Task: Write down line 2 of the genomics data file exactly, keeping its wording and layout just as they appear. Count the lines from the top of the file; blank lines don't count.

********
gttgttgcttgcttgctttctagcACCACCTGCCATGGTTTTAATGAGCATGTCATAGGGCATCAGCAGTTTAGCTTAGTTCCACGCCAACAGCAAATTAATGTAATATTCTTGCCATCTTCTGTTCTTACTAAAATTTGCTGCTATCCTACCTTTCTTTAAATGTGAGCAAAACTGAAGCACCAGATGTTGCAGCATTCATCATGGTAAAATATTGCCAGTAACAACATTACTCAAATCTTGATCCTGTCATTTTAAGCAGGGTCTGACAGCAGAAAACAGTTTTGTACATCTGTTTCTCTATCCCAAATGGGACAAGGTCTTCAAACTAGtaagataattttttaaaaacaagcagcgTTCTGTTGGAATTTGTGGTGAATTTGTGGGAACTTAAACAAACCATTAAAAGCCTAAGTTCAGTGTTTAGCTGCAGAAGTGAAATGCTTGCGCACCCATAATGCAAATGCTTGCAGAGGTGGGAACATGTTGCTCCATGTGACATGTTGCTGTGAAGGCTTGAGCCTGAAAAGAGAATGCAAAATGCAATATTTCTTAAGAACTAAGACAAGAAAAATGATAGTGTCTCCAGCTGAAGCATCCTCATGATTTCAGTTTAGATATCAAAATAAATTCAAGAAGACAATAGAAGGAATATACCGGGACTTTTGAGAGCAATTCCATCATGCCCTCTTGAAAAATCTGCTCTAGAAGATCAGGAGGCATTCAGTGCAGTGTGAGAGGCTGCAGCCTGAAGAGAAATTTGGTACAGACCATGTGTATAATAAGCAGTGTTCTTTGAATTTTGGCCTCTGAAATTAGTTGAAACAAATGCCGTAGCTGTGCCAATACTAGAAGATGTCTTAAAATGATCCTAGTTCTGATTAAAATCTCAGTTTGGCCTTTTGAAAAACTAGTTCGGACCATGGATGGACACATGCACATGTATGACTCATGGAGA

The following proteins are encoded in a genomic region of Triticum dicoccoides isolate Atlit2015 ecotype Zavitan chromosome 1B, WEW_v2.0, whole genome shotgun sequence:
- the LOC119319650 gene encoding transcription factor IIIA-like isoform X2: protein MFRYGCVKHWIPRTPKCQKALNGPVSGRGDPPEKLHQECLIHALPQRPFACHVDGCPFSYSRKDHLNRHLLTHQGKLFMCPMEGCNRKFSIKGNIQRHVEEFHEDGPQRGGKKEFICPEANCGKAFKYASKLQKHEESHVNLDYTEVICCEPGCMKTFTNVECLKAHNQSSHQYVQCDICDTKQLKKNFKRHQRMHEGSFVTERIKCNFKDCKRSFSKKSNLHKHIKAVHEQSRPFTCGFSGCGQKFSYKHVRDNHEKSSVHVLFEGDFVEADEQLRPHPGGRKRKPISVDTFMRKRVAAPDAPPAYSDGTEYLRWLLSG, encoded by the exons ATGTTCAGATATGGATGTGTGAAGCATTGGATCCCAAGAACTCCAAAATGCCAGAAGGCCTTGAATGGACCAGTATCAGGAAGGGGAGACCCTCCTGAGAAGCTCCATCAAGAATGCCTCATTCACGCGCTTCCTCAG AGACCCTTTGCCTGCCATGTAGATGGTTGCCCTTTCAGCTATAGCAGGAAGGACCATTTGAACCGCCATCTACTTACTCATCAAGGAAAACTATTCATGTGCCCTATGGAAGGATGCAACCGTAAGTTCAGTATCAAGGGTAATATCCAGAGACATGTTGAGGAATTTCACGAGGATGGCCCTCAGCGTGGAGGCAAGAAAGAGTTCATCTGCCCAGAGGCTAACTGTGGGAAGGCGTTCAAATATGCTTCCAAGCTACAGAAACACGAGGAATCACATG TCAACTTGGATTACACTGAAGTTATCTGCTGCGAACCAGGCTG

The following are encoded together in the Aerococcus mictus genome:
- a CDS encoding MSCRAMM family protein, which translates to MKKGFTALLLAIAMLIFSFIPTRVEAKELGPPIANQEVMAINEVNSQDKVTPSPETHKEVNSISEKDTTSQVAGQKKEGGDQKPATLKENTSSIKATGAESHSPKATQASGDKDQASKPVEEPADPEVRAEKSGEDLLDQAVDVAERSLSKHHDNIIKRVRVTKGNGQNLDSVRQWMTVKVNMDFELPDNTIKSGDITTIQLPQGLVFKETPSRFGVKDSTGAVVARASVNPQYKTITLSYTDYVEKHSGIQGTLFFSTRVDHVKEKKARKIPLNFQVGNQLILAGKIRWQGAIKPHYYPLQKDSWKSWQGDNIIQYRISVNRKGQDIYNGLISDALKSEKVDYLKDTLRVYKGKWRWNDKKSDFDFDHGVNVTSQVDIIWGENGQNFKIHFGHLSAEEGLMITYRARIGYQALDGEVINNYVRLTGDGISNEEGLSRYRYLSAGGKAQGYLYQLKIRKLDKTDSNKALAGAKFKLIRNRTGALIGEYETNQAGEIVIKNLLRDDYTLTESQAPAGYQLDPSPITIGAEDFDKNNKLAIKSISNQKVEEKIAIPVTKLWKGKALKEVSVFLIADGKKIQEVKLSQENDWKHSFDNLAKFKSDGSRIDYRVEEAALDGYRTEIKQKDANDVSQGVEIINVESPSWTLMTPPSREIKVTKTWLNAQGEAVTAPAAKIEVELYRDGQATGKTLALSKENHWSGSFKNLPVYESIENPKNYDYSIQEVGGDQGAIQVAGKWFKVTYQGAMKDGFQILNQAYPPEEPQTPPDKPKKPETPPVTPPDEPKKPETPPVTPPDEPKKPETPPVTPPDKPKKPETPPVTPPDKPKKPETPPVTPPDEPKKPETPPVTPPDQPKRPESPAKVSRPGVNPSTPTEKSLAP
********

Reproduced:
The following proteins are encoded in a genomic region of Triticum dicoccoides isolate Atlit2015 ecotype Zavitan chromosome 1B, WEW_v2.0, whole genome shotgun sequence: